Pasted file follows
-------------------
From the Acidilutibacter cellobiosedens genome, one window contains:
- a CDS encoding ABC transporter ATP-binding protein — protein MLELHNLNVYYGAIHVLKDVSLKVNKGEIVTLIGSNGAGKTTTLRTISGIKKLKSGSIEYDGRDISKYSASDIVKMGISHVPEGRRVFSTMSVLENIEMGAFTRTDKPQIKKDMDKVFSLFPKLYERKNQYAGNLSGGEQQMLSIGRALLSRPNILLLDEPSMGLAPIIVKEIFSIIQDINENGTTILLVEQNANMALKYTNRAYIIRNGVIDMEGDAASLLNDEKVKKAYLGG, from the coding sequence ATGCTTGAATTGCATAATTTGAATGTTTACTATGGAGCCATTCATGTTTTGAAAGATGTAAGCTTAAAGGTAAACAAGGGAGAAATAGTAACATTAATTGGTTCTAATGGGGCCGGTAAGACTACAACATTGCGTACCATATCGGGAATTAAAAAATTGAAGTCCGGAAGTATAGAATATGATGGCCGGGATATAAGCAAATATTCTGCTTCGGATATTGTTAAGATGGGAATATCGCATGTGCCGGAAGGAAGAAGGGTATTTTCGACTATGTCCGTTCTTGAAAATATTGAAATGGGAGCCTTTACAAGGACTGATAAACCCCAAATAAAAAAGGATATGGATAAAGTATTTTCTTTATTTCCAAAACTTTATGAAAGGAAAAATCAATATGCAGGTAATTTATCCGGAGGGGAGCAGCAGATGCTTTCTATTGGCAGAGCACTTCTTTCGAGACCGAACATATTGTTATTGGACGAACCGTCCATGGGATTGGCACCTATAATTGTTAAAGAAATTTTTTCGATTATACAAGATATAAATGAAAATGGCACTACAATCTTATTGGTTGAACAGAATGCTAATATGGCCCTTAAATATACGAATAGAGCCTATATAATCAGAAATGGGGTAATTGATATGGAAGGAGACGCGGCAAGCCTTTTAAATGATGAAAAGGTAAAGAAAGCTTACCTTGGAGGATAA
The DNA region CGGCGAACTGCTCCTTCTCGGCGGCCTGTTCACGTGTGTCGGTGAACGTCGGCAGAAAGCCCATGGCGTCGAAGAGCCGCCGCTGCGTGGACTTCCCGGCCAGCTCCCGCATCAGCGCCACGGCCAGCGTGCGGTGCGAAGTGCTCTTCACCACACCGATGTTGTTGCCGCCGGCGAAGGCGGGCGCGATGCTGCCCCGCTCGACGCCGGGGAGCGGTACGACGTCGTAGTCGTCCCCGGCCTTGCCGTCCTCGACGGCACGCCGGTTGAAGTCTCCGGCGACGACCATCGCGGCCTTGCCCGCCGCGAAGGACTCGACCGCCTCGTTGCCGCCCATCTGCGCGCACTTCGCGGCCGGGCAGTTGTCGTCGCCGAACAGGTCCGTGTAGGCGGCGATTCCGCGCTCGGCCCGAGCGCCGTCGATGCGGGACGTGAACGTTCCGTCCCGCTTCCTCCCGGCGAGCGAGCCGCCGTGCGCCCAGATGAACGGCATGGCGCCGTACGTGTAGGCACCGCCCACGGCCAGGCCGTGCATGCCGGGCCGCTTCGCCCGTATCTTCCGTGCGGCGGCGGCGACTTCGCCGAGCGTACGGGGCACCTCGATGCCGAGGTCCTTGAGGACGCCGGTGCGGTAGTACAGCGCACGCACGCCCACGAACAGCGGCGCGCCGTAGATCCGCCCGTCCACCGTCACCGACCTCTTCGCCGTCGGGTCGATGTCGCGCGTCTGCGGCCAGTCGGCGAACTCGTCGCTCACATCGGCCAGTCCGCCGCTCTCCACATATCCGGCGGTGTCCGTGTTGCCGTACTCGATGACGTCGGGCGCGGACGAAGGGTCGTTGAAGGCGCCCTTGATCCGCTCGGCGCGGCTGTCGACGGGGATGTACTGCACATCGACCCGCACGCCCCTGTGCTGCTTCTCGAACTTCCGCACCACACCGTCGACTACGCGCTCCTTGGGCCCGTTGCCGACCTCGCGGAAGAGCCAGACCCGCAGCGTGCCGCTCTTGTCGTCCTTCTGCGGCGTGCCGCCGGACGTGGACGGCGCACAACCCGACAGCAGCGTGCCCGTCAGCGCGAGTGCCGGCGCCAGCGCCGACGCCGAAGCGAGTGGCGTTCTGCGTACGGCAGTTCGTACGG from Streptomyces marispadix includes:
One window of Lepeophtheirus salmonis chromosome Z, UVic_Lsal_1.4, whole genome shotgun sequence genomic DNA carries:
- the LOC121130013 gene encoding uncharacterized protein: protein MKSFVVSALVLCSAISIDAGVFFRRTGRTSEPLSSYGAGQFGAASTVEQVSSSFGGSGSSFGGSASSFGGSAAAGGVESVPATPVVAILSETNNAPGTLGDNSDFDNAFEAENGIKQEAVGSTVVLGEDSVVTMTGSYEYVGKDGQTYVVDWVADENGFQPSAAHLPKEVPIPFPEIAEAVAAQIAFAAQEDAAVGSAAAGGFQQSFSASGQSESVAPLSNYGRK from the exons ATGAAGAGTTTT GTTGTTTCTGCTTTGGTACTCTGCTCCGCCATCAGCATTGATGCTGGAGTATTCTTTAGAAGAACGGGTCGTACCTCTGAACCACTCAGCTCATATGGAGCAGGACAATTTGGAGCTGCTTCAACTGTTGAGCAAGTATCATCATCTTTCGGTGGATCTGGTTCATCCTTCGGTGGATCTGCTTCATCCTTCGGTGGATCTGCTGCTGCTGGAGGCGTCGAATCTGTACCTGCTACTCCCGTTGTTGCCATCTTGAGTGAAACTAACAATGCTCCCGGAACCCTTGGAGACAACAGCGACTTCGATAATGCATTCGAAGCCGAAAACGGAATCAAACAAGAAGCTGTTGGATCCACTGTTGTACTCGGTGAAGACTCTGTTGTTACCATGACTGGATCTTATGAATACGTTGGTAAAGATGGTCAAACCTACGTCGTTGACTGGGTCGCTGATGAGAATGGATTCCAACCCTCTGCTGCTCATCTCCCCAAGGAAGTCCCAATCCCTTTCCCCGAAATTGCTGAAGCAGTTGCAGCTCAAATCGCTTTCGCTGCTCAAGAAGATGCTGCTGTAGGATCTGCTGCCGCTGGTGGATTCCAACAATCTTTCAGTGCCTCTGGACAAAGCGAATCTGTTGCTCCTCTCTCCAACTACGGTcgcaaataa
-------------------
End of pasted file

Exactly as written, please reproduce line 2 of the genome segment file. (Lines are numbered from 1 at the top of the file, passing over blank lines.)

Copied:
- a CDS encoding ABC transporter ATP-binding protein — protein MLELHNLNVYYGAIHVLKDVSLKVNKGEIVTLIGSNGAGKTTTLRTISGIKKLKSGSIEYDGRDISKYSASDIVKMGISHVPEGRRVFSTMSVLENIEMGAFTRTDKPQIKKDMDKVFSLFPKLYERKNQYAGNLSGGEQQMLSIGRALLSRPNILLLDEPSMGLAPIIVKEIFSIIQDINENGTTILLVEQNANMALKYTNRAYIIRNGVIDMEGDAASLLNDEKVKKAYLGG, from the coding sequence ATGCTTGAATTGCATAATTTGAATGTTTACTATGGAGCCATTCATGTTTTGAAAGATGTAAGCTTAAAGGTAAACAAGGGAGAAATAGTAACATTAATTGGTTCTAATGGGGCCGGTAAGACTACAACATTGCGTACCATATCGGGAATTAAAAAATTGAAGTCCGGAAGTATAGAATATGATGGCCGGGATATAAGCAAATATTCTGCTTCGGATATTGTTAAGATGGGAATATCGCATGTGCCGGAAGGAAGAAGGGTATTTTCGACTATGTCCGTTCTTGAAAATATTGAAATGGGAGCCTTTACAAGGACTGATAAACCCCAAATAAAAAAGGATATGGATAAAGTATTTTCTTTATTTCCAAAACTTTATGAAAGGAAAAATCAATATGCAGGTAATTTATCCGGAGGGGAGCAGCAGATGCTTTCTATTGGCAGAGCACTTCTTTCGAGACCGAACATATTGTTATTGGACGAACCGTCCATGGGATTGGCACCTATAATTGTTAAAGAAATTTTTTCGATTATACAAGATATAAATGAAAATGGCACTACAATCTTATTGGTTGAACAGAATGCTAATATGGCCCTTAAATATACGAATAGAGCCTATATAATCAGAAATGGGGTAATTGATATGGAAGGAGACGCGGCAAGCCTTTTAAATGATGAAAAGGTAAAGAAAGCTTACCTTGGAGGATAA